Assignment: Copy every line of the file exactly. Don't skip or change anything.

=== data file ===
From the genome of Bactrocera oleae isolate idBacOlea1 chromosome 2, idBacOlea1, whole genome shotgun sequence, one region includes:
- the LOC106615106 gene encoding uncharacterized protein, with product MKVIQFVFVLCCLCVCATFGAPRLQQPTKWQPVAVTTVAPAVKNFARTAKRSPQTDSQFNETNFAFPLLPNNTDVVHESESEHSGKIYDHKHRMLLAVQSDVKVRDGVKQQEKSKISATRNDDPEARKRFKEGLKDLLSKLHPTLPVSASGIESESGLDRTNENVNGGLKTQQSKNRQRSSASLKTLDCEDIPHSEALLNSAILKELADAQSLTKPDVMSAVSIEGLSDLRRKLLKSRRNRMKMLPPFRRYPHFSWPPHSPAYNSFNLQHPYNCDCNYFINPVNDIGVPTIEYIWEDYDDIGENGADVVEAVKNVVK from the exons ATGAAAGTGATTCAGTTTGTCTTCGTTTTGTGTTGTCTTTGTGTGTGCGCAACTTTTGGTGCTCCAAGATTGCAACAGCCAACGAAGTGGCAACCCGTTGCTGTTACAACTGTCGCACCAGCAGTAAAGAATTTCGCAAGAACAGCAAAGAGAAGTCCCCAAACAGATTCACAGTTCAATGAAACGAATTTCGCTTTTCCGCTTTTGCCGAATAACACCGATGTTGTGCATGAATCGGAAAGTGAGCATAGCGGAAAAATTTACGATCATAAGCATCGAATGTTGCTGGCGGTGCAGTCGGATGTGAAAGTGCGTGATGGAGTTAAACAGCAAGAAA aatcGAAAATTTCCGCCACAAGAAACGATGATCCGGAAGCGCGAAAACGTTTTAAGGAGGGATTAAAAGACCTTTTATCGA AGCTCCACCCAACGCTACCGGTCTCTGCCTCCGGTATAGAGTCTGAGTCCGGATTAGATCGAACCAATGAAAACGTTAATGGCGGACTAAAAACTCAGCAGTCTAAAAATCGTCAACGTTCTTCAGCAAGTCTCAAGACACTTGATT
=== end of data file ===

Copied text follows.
From the genome of Bactrocera oleae isolate idBacOlea1 chromosome 2, idBacOlea1, whole genome shotgun sequence, one region includes:
- the LOC106615106 gene encoding uncharacterized protein, with product MKVIQFVFVLCCLCVCATFGAPRLQQPTKWQPVAVTTVAPAVKNFARTAKRSPQTDSQFNETNFAFPLLPNNTDVVHESESEHSGKIYDHKHRMLLAVQSDVKVRDGVKQQEKSKISATRNDDPEARKRFKEGLKDLLSKLHPTLPVSASGIESESGLDRTNENVNGGLKTQQSKNRQRSSASLKTLDCEDIPHSEALLNSAILKELADAQSLTKPDVMSAVSIEGLSDLRRKLLKSRRNRMKMLPPFRRYPHFSWPPHSPAYNSFNLQHPYNCDCNYFINPVNDIGVPTIEYIWEDYDDIGENGADVVEAVKNVVK from the exons ATGAAAGTGATTCAGTTTGTCTTCGTTTTGTGTTGTCTTTGTGTGTGCGCAACTTTTGGTGCTCCAAGATTGCAACAGCCAACGAAGTGGCAACCCGTTGCTGTTACAACTGTCGCACCAGCAGTAAAGAATTTCGCAAGAACAGCAAAGAGAAGTCCCCAAACAGATTCACAGTTCAATGAAACGAATTTCGCTTTTCCGCTTTTGCCGAATAACACCGATGTTGTGCATGAATCGGAAAGTGAGCATAGCGGAAAAATTTACGATCATAAGCATCGAATGTTGCTGGCGGTGCAGTCGGATGTGAAAGTGCGTGATGGAGTTAAACAGCAAGAAA aatcGAAAATTTCCGCCACAAGAAACGATGATCCGGAAGCGCGAAAACGTTTTAAGGAGGGATTAAAAGACCTTTTATCGA AGCTCCACCCAACGCTACCGGTCTCTGCCTCCGGTATAGAGTCTGAGTCCGGATTAGATCGAACCAATGAAAACGTTAATGGCGGACTAAAAACTCAGCAGTCTAAAAATCGTCAACGTTCTTCAGCAAGTCTCAAGACACTTGATT